How do you deal with bad reviews?
In this area, I have sort of a leg up on many writers. After spending more than twenty years as a police officer I've been criticized and called every name in the book by a good many of the individuals I dealt with on the street. Consequently, I've developed very thick skin and am not bothered by honest criticism. The worst reviews I've ever received didn't bother me at all. First, not every single person who chooses to read one of my books is going to like it. I know that. We're all individuals with different tastes when it comes to what we enjoy reading. Second, if you're going to write and publish books, you have to expect some people who read them and don't like them are going to criticize them. I never mind a person who has spent money to buy one of my books telling me he or she didn't like it and why. Many times this kind of criticism is something I find helpful and try to use it to become a better writer. On the other hand, I don't have much regard for people who post negative reviews and say something like "I couldn't even get through the first three chapters the book is so awful." My question to people like that is this. Why did you feel compelled to slam the book with a bad review when you didn't even bother to read it? I doubt any serious potential reader pays any attention to reviews from people like that. I read every review, and appreciate every single person who not only takes time to read one of my books but goes the extra mile by writing an honest review whether it's negative or positive. Yet I will admit I don't lose sleep over negative reviews written by individuals who haven't bothered to read a book they then decide to slam with a negative review simply because maybe it makes them feel better about themselves to anonymously criticize the work of someone else.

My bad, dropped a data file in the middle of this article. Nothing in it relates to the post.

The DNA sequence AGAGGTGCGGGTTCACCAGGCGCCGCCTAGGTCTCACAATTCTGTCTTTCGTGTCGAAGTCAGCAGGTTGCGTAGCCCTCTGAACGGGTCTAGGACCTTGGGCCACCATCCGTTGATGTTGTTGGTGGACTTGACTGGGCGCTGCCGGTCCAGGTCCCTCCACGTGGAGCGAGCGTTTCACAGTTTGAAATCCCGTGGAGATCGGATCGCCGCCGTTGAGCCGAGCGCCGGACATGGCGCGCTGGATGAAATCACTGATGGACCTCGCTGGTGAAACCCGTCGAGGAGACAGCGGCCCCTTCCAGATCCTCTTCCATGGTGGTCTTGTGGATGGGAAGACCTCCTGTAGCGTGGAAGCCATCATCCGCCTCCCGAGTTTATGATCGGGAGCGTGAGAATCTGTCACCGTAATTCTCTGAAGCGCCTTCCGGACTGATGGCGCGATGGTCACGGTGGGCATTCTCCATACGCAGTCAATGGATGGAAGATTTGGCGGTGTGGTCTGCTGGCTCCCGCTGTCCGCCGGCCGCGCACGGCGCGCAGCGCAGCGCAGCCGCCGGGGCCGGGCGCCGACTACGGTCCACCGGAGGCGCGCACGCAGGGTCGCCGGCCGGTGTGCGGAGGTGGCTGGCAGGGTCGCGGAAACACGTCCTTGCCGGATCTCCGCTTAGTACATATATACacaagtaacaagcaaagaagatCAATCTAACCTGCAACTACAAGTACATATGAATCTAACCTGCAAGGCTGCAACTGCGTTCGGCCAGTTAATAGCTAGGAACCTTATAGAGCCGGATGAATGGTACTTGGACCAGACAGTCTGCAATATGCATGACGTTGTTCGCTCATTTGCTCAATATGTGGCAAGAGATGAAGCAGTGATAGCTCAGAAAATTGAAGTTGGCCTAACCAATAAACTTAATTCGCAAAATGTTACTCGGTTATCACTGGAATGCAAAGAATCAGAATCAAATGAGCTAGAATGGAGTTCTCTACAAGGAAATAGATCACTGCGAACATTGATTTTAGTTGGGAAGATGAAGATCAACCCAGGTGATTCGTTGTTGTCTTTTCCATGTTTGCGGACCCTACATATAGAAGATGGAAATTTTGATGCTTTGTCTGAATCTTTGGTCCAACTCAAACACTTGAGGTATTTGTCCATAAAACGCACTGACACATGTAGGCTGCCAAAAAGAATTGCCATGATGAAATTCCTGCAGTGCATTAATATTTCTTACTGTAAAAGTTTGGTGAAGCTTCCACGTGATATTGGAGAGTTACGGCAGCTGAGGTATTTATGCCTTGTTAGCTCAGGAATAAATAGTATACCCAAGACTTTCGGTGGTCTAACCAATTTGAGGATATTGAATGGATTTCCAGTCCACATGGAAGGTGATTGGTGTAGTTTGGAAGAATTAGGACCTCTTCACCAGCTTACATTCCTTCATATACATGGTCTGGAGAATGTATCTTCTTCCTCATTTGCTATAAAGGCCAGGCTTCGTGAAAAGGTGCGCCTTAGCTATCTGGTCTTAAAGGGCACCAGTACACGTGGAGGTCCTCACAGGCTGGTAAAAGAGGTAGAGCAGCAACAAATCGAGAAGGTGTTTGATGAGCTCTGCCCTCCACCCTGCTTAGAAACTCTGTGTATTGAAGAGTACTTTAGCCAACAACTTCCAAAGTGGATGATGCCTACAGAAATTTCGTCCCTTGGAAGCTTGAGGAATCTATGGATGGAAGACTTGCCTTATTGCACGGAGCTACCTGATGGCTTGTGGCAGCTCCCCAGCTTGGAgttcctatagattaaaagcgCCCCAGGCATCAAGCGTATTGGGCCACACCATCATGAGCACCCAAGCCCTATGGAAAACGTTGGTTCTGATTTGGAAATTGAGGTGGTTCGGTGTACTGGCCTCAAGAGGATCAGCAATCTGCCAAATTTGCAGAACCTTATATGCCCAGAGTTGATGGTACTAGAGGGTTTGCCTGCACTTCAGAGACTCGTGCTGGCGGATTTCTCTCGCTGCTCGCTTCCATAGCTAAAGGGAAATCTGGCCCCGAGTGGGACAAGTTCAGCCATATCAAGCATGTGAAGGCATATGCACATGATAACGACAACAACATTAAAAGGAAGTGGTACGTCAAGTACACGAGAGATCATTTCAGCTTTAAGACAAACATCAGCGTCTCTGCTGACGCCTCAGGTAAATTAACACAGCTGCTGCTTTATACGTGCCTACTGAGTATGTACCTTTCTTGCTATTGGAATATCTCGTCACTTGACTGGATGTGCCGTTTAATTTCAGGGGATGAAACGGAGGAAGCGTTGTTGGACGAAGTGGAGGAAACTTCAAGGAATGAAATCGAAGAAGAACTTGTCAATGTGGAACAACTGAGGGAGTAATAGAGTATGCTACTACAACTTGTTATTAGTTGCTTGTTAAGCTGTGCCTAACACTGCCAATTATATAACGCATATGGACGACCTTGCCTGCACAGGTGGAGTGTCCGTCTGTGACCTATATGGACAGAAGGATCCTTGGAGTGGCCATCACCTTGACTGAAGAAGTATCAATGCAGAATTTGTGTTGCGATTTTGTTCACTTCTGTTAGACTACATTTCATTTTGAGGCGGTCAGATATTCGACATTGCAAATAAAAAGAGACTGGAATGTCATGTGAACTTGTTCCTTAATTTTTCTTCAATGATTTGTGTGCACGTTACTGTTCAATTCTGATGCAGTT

What is your writing schedule like?
Now that I have the luxury of writing full time, I treat writing like a job and write every weekday Monday through Friday unless I'm on vacation. My goal is to always write a chapter per day as a minimum, which for me is around 1,500 to 2,000 words. But, most days I end up writing more than the minimum.
Have you lived in the places you use for the settings in your novels?
No, I've never lived in Los Angeles, Honolulu, or the other places that appear in my novels. That said, I've visited them all extensively and am personally familiar with them all. I spent a lot of time in Los Angeles when I was in the military years ago, and still manage to visit the city quite often. I've visited Hawaii and Honolulu somewhere around thirty times since my first visit there in 1975. Hawaii is one of my favorite places to visit, and I vacation there at least once every year. I've also visited New Zealand a number of times and have close friends there who live in Queenstown, and in the Auckland area on North Island.